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Fusion P410 is WICKED SHARP

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Review by Mainiac Matt posted 05-16-2013 01:05 AM 1916 views 1 time favorited 10 comments Add to Favorites Watch
Fusion P410 is WICKED SHARP No-picture-s No-picture-s Click the pictures to enlarge them

Just completing the refurbishment of an older 3 HP Jet cabinet saw, I decided to indulge in the first “premium” blade I’ve ever owned. I read several threads discussing blades and was intrigued to find out what the Hi-ATB with the double sided grind was all about. Now that I have the power, I also wanted to get a non-thin kerf blade.

This blade is “wicked sharp”...

There are a lot of technical discussions already out there, so for my review, I decided to test it against my other two Freud blades and show pictures of the results….

‘F’ is the new Fusion
‘D’ is a Diablo D1024X rip blade
‘K’ is an older 60 tooth ATB Freud cross cut blade that might have been labeled “King Crosscut”

I pulled several samples of 3/4” stock from my cutoff bin.

starting with cross cutting….

Red Oak

White Oak

White Pine

Mahogany

Moving on to rip cuts…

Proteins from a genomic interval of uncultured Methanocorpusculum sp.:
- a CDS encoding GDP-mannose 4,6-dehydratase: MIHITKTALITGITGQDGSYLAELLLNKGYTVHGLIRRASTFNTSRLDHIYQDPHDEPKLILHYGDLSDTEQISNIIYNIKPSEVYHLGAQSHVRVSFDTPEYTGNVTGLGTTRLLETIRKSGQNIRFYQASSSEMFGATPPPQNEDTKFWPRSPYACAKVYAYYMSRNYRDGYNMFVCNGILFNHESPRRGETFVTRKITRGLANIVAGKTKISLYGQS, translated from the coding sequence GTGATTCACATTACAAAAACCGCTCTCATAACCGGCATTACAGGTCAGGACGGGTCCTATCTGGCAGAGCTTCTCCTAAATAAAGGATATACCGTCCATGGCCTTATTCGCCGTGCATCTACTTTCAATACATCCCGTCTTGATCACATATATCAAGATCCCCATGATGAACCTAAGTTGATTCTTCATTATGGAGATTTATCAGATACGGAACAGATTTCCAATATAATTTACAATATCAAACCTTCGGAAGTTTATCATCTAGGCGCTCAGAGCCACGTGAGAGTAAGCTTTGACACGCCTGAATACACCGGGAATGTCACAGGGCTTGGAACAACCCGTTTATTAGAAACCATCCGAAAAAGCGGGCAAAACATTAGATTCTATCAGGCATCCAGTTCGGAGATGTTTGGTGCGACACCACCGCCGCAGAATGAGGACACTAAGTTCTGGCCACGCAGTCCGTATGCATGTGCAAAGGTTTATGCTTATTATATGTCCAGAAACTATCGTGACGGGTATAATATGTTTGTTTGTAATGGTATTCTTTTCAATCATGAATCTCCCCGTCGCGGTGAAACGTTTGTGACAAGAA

Red Oak

White Oak

Pine

Mahogany

And finally particle board and MDF..

I gave the blade 5 stars because the cut quality was the best for both ripping and cross cutting.

you have to go a little slower with the blade, and I did not test it in thick stock

-- Pine is fine, but Oak's no joke!




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Mainiac Matt

4147 posts in 1015 days



10 comments so far

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Dallas

3032 posts in 1174 days


#1 posted 05-16-2013 01:11 AM

You added more after posting.

-- Improvise.... Adapt...... Overcome!

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Mainiac Matt

4147 posts in 1015 days


#2 posted 05-16-2013 01:14 AM

all thumbs tonight… this darn touch pad is super sensitive

I should note that I do not have any personal experience with any other “premium” blades and my test is a little bit of an apples and oranges comparison… But I think it’s noteworthy that the General Purpose Fusion outperformed both a dedicated rip blade and a dedicated cross cut blade.

So for me, this is just what I wanted…. and I was willing to pay more to have one blade that I can use for most all operations.

-- Pine is fine, but Oak's no joke!

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Kaleb the Swede

1208 posts in 656 days


#3 posted 05-16-2013 01:31 AM

I have been wondering about that blade. I think you may have just sold me. Excellent review with a great amount of information (and pictures for us semi-shaved gorillas)

-- Just trying to build something beautiful

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bobasaurus

1303 posts in 1871 days


#4 posted 05-16-2013 05:03 AM

Looks nice. I especially like the lack of blown-out fibers on the crosscuts.

-- Allen, Colorado

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Mainiac Matt

4147 posts in 1015 days


#5 posted 05-16-2013 01:24 PM

What the pictures don’t communicate well is texture…. the fusion cuts are very smooth, almost polished on some woods…. this is most visible in the rip cuts in pine, but every solid wood cross cut and rip cut was smoother with the Fusion.